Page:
Dopamine agonists (DA) are well established as first-line therapy for prolactinomas. These tumors express high levels of dopamine 2 receptors (D2R), leading to the strong efficacy of DA in reducing tumor size and hormonal secretion. Other pituitary tumor subtypes express D2R to varying degrees, leading to an extensive body of research into potential off-label use of DA in non-prolactinoma pituitary tumors. Preclinical models of Cushing's disease, acromegaly, and nonfunctioning pituitary tumors (NFPT) demonstrate D2R expression in cell lines and cultured tumors as well as effectiveness of DA in reducing hormonal secretion in functioning tumors and arresting tumor proliferation. Clinical studies have shown some efficacy of DA in treatment of these tumors. In Cushing's disease, DA therapy results in normalization of urinary cortisol levels in approximately 25% of patients, but reported rates of tumor shrinkage are very low; in acromegaly, DA therapy leads to normalization of insulin-like growth factor I and tumor shrinkage in approximately one-third of patients, and improved responses when used in combination with somatostatin receptor ligands. Among patients with NFPT, pooled results show 30% experience reduction of tumor size and 58% show stabilization of disease. DA therapy appears to have some clinical benefit in patients with non-prolactinoma pituitary tumors, and may be an option for medical therapy in some clinical scenarios.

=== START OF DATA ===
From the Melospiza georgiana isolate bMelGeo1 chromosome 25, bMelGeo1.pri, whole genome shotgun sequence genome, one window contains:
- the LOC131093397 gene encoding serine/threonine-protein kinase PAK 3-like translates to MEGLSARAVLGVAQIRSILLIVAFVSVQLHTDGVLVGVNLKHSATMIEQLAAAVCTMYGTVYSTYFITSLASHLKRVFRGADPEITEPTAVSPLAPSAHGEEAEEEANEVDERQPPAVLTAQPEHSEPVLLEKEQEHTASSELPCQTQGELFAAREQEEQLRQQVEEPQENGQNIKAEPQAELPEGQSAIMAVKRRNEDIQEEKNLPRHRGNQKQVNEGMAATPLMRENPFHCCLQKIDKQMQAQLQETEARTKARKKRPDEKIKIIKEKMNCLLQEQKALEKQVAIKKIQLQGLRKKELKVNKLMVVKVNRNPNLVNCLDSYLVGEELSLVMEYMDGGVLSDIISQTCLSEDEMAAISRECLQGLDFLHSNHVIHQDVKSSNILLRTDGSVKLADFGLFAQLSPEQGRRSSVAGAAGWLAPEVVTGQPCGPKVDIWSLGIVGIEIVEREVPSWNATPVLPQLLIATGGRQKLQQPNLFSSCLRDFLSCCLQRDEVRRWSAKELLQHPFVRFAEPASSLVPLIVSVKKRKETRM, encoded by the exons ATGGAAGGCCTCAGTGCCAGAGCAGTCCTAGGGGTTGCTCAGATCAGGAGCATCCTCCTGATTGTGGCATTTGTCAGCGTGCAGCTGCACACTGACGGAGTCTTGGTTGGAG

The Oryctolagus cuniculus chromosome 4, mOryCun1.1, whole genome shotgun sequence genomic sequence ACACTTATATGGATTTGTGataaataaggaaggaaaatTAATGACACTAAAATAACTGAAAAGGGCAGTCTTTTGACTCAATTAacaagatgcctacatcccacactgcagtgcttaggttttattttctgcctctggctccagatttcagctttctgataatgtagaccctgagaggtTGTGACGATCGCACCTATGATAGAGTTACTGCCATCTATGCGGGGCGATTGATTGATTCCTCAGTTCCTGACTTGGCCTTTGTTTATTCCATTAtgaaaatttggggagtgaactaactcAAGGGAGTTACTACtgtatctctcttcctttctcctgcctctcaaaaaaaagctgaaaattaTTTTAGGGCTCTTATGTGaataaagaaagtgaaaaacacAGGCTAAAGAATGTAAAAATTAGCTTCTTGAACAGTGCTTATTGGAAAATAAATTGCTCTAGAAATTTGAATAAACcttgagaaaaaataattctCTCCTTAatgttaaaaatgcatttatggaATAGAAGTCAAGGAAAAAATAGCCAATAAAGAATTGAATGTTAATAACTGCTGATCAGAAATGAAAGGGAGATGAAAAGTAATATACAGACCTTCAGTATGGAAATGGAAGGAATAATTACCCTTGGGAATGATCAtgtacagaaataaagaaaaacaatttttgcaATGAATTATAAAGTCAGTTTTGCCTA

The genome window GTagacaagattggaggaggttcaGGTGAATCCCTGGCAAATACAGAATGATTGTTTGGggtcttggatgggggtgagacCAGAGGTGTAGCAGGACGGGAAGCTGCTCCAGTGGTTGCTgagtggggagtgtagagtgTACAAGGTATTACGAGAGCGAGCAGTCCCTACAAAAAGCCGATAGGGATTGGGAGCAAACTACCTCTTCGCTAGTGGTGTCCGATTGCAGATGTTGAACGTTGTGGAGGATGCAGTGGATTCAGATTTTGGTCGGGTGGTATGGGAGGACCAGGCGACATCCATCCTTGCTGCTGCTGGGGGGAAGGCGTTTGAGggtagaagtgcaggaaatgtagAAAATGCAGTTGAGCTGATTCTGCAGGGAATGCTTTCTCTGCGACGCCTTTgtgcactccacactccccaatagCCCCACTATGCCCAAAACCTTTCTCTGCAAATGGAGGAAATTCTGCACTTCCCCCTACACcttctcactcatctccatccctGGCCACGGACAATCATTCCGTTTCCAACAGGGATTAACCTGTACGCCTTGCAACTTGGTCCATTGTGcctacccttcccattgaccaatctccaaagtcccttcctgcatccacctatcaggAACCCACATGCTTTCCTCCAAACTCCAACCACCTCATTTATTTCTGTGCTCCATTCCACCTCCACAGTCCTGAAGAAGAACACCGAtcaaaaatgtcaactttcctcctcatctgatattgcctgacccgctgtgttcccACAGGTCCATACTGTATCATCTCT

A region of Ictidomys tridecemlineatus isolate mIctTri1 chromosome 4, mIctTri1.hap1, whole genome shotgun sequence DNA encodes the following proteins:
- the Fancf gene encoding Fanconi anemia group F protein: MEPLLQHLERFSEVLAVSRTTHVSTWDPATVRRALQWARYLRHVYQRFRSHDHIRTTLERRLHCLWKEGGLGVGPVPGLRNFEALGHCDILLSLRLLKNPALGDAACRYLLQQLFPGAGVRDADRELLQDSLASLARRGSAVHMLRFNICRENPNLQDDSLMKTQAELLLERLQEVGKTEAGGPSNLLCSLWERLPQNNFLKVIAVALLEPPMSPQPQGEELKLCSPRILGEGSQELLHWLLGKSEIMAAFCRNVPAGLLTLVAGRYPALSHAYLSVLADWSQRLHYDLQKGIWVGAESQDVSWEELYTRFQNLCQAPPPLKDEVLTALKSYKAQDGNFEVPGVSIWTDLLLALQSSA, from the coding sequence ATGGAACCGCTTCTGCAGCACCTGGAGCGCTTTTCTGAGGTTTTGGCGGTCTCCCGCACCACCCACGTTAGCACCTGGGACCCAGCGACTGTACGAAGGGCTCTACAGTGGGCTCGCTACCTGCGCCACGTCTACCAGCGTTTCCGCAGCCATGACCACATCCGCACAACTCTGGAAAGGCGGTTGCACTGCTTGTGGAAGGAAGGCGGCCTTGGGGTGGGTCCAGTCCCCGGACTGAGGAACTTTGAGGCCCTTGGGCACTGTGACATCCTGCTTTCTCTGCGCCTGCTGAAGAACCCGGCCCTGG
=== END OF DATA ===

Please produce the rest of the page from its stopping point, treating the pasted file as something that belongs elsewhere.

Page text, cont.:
- Cushing's disease
- Dopamine agonist
- Nonfunctioning pituitary tumor
- Pituitary adenoma